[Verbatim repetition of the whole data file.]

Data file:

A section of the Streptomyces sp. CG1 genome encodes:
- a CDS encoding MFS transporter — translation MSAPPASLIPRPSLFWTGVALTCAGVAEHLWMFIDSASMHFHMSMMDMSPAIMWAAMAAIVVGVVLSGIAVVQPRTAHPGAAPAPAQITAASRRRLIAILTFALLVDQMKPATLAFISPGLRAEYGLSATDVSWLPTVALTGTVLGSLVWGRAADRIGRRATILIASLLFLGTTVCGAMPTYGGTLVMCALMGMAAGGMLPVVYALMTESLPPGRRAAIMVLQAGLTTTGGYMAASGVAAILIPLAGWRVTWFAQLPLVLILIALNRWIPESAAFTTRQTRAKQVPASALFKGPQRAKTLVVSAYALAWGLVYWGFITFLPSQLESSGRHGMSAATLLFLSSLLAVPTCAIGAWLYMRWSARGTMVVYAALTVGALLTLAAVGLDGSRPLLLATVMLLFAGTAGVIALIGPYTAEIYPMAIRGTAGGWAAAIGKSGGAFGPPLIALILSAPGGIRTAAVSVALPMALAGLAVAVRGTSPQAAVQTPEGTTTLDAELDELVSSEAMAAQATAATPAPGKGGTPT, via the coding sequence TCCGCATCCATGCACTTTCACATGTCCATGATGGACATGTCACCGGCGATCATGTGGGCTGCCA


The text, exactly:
A section of the Streptomyces sp. CG1 genome encodes:
- a CDS encoding MFS transporter — translation MSAPPASLIPRPSLFWTGVALTCAGVAEHLWMFIDSASMHFHMSMMDMSPAIMWAAMAAIVVGVVLSGIAVVQPRTAHPGAAPAPAQITAASRRRLIAILTFALLVDQMKPATLAFISPGLRAEYGLSATDVSWLPTVALTGTVLGSLVWGRAADRIGRRATILIASLLFLGTTVCGAMPTYGGTLVMCALMGMAAGGMLPVVYALMTESLPPGRRAAIMVLQAGLTTTGGYMAASGVAAILIPLAGWRVTWFAQLPLVLILIALNRWIPESAAFTTRQTRAKQVPASALFKGPQRAKTLVVSAYALAWGLVYWGFITFLPSQLESSGRHGMSAATLLFLSSLLAVPTCAIGAWLYMRWSARGTMVVYAALTVGALLTLAAVGLDGSRPLLLATVMLLFAGTAGVIALIGPYTAEIYPMAIRGTAGGWAAAIGKSGGAFGPPLIALILSAPGGIRTAAVSVALPMALAGLAVAVRGTSPQAAVQTPEGTTTLDAELDELVSSEAMAAQATAATPAPGKGGTPT, via the coding sequence TCCGCATCCATGCACTTTCACATGTCCATGATGGACATGTCACCGGCGATCATGTGGGCTGCCA